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I used to be involved in a Christian community back when I was in college. Needless to say, I graduated and moved on. Now that I’m in the workforce, I understand I should get involved in a local church. However, something is holding me back.
Quite a few times, I felt betrayed and ostracized by the community I was in due to some of the drama that happened. It is hard for me to get involved into a new community given the fact I’ve felt let down. Furthermore, it takes me a long time to get to know new people. How can I start a new and change my expectations for a better outcome?
Do you hear that sound? Do you? It’s the sound of thousands of people slow clapping this question. Because, like you, people are outside the Church looking in and wondering if they can give it another go. And, also like you, they’ve experienced betrayal, exclusion, drama and failed expectations. It’s pretty sad, really.
All that to say, you’re not alone in feeling what you’re feeling, and you’re certainly not the only person wondering how they can start anew in yet another pew (my pride over that terrible rhyme is likely sinful).
However, we need to differentiate between some of your terms. Namely, community and church. Because while I understand the spirit of what you’re saying (and I promise I’m not trying to parse your words here), those two entities are not necessarily synonymous.
Community, as I assume you’re using the word, is referring to a group of people gathered for a common purpose—worship. That is, time spent orienting your hearts and minds on God the Creator.
This time can take on infinitely different forms (i.e. eating, laughing, mourning, playing, praying, etc.) but at its core, it’s God. It’s Jesus coursing through us. It’s giving life and breath to each other. It’s messy and dysfunctional. It’s pure and formative. It’s God revealing Himself to us—through us—in relationship. Read Acts, the scent of community wafts from those versus.
Well, church is sometimes all of that. Church should always and only be that. However, as is typically the case with us humans, we’ve created this organizational entity complete with leadership boards, budgets, advisory councils, boards of directors, communications departments and lay leadership boards of what-the-heck-are-we-doing—all in the name of best facilitating community.
Sometimes it works, sometimes it doesn’t. Sometimes the preacher + music + activities + coffee formula really does pan out, and people know and love each other more deeply in the midst of it. But, more and more often, people like you (and me) are looking at that model and saying, “No, that’s not community—that’s church. I want something different.”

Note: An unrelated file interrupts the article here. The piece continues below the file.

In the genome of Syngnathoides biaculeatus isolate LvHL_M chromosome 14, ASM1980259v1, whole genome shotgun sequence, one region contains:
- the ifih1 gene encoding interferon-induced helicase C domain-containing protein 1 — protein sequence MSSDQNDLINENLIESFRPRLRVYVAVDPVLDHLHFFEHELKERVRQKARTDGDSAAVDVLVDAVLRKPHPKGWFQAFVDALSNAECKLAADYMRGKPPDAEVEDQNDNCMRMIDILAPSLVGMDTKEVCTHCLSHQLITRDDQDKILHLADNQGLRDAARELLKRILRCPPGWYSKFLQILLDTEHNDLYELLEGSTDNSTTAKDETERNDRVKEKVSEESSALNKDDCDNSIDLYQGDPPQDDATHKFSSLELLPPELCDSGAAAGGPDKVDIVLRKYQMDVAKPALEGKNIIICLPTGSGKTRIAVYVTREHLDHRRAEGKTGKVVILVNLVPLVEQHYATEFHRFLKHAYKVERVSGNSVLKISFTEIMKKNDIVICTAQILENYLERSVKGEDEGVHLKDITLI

LD, all God-centered community is church, but not all church is community. What you need is community. If you find it at a physical, branded location where Christians meet (a church), great. But, I’m increasingly convinced that truly knowing people and allowing yourself to be known can’t happen when God is institutionalized. It can only happen when a group of people release control and commit to actual, vulnerable relationships.
Community Can (Will) Be Rough
As you pointed out, LD, there can be drama within a group of people, even people who follow Jesus. This, of course, is not because they’re bad people. It’s because of sin, clashing personalities, circumstances, genuine mistakes, family dysfunction, mental health issues, substance issues, bad weather, bad college sports teams—and the list continues …
Nothing about community, even with all its beauty and God-centeredness, will be clean. People will fight and disappoint you. People will fail to live up to expectations and fall short of God’s glory. In short, people will be as they’ve always been.
This is not to minimize your experience, and I’m incredibly sorry you’ve felt “betrayed and ostracized by the community”—that’s just messed up. However, I can’t promise you that it won’t happen again. I don’t want it to, but I can’t guarantee anything. Jesus was betrayed. You and I were betrayed. People failing people is part of the human condition.
But it isn’t God’s best for us.
God’s best is found in the moments after the hurt, when we choose to forgive, when we choose grace over grudges, and when we trudge back into the murky waters where pain and love coexist.
LD, that’s what I want for you. I want you to find community. What I care about is that you, somehow, find at least a few other people who love Jesus to do life with, take communion with, discuss the Bible with and get messy with.
You don’t have to be good at meeting people, you have to be courageous at taking one step back into a life of faith that was never designed to be lived in isolation.
Good luck, LD. We’re all still slow clapping you!
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